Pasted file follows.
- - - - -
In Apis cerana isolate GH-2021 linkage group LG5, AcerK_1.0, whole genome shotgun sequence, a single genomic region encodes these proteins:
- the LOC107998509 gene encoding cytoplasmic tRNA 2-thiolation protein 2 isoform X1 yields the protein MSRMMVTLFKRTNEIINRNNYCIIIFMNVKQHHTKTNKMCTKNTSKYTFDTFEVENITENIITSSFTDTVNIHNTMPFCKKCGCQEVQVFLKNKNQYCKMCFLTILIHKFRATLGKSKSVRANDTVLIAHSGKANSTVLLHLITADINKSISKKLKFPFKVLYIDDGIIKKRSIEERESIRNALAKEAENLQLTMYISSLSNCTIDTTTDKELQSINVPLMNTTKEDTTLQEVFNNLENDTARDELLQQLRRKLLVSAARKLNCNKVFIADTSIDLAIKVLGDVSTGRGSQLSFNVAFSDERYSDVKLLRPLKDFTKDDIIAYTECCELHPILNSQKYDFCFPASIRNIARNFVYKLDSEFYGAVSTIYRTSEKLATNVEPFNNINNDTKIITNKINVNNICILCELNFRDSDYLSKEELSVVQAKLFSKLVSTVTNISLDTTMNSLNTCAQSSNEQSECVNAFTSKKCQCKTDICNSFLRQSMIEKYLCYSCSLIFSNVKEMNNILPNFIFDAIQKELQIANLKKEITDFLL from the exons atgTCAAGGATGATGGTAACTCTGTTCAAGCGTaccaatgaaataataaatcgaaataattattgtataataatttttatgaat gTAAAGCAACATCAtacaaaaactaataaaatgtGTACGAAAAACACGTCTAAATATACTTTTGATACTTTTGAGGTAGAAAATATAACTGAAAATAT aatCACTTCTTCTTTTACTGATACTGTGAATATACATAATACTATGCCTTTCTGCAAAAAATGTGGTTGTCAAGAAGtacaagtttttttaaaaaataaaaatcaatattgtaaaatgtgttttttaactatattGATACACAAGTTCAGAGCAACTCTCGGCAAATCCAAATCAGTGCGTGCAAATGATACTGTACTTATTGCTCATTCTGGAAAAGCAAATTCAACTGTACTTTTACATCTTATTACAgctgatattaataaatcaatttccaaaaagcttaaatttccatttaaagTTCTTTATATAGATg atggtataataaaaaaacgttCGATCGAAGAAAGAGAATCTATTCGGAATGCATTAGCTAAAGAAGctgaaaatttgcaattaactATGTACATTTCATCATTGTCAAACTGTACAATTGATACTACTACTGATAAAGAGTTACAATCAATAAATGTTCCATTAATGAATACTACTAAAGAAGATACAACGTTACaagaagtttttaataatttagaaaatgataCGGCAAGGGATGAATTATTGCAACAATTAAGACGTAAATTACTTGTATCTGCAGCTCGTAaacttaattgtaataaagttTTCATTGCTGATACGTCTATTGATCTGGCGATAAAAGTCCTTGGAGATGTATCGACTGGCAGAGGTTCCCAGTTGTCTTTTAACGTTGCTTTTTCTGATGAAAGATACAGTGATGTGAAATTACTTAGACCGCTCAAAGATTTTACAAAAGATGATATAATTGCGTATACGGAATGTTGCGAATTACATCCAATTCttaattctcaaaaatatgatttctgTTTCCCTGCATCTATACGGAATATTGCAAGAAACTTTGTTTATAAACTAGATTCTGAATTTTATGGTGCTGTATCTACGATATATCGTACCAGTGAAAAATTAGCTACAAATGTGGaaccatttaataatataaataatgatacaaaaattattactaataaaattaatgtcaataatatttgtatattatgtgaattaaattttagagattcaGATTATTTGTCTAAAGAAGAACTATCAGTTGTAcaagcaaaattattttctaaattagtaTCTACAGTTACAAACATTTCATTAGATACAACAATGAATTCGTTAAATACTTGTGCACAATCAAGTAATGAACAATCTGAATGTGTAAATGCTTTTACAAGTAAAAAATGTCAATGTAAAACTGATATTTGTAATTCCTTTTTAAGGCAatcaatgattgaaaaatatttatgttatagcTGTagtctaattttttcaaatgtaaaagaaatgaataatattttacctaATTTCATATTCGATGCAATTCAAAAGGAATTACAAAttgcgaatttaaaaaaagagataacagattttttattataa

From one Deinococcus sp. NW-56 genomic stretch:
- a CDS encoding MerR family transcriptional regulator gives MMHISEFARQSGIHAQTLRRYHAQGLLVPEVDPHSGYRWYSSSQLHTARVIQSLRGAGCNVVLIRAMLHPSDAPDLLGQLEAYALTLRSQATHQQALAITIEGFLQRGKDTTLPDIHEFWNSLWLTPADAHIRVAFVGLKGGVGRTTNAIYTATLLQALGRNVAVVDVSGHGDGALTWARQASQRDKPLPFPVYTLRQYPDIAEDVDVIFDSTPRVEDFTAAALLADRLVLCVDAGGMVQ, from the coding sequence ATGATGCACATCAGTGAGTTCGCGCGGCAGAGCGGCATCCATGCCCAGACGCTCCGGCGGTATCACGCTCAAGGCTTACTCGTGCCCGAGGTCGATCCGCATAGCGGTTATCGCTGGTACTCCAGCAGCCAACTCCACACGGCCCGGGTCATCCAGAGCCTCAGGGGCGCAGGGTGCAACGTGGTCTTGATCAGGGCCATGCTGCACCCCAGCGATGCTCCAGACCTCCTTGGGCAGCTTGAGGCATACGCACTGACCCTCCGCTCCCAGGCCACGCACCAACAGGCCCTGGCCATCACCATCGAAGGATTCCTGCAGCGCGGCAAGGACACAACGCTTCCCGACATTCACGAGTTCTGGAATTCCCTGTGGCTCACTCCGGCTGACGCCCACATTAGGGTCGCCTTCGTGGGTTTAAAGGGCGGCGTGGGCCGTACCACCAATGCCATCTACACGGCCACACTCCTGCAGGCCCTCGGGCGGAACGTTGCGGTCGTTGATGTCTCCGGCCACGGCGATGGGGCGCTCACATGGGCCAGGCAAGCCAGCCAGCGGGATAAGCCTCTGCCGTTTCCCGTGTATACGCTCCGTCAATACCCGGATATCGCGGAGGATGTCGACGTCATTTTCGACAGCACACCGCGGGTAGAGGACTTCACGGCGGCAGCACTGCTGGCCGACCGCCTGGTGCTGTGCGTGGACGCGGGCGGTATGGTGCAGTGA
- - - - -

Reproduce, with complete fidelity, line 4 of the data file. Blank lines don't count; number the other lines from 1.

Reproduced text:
- a CDS encoding MerR family transcriptional regulator gives MMHISEFARQSGIHAQTLRRYHAQGLLVPEVDPHSGYRWYSSSQLHTARVIQSLRGAGCNVVLIRAMLHPSDAPDLLGQLEAYALTLRSQATHQQALAITIEGFLQRGKDTTLPDIHEFWNSLWLTPADAHIRVAFVGLKGGVGRTTNAIYTATLLQALGRNVAVVDVSGHGDGALTWARQASQRDKPLPFPVYTLRQYPDIAEDVDVIFDSTPRVEDFTAAALLADRLVLCVDAGGMVQ, from the coding sequence ATGATGCACATCAGTGAGTTCGCGCGGCAGAGCGGCATCCATGCCCAGACGCTCCGGCGGTATCACGCTCAAGGCTTACTCGTGCCCGAGGTCGATCCGCATAGCGGTTATCGCTGGTACTCCAGCAGCCAACTCCACACGGCCCGGGTCATCCAGAGCCTCAGGGGCGCAGGGTGCAACGTGGTCTTGATCAGGGCCATGCTGCACCCCAGCGATGCTCCAGACCTCCTTGGGCAGCTTGAGGCATACGCACTGACCCTCCGCTCCCAGGCCACGCACCAACAGGCCCTGGCCATCACCATCGAAGGATTCCTGCAGCGCGGCAAGGACACAACGCTTCCCGACATTCACGAGTTCTGGAATTCCCTGTGGCTCACTCCGGCTGACGCCCACATTAGGGTCGCCTTCGTGGGTTTAAAGGGCGGCGTGGGCCGTACCACCAATGCCATCTACACGGCCACACTCCTGCAGGCCCTCGGGCGGAACGTTGCGGTCGTTGATGTCTCCGGCCACGGCGATGGGGCGCTCACATGGGCCAGGCAAGCCAGCCAGCGGGATAAGCCTCTGCCGTTTCCCGTGTATACGCTCCGTCAATACCCGGATATCGCGGAGGATGTCGACGTCATTTTCGACAGCACACCGCGGGTAGAGGACTTCACGGCGGCAGCACTGCTGGCCGACCGCCTGGTGCTGTGCGTGGACGCGGGCGGTATGGTGCAGTGA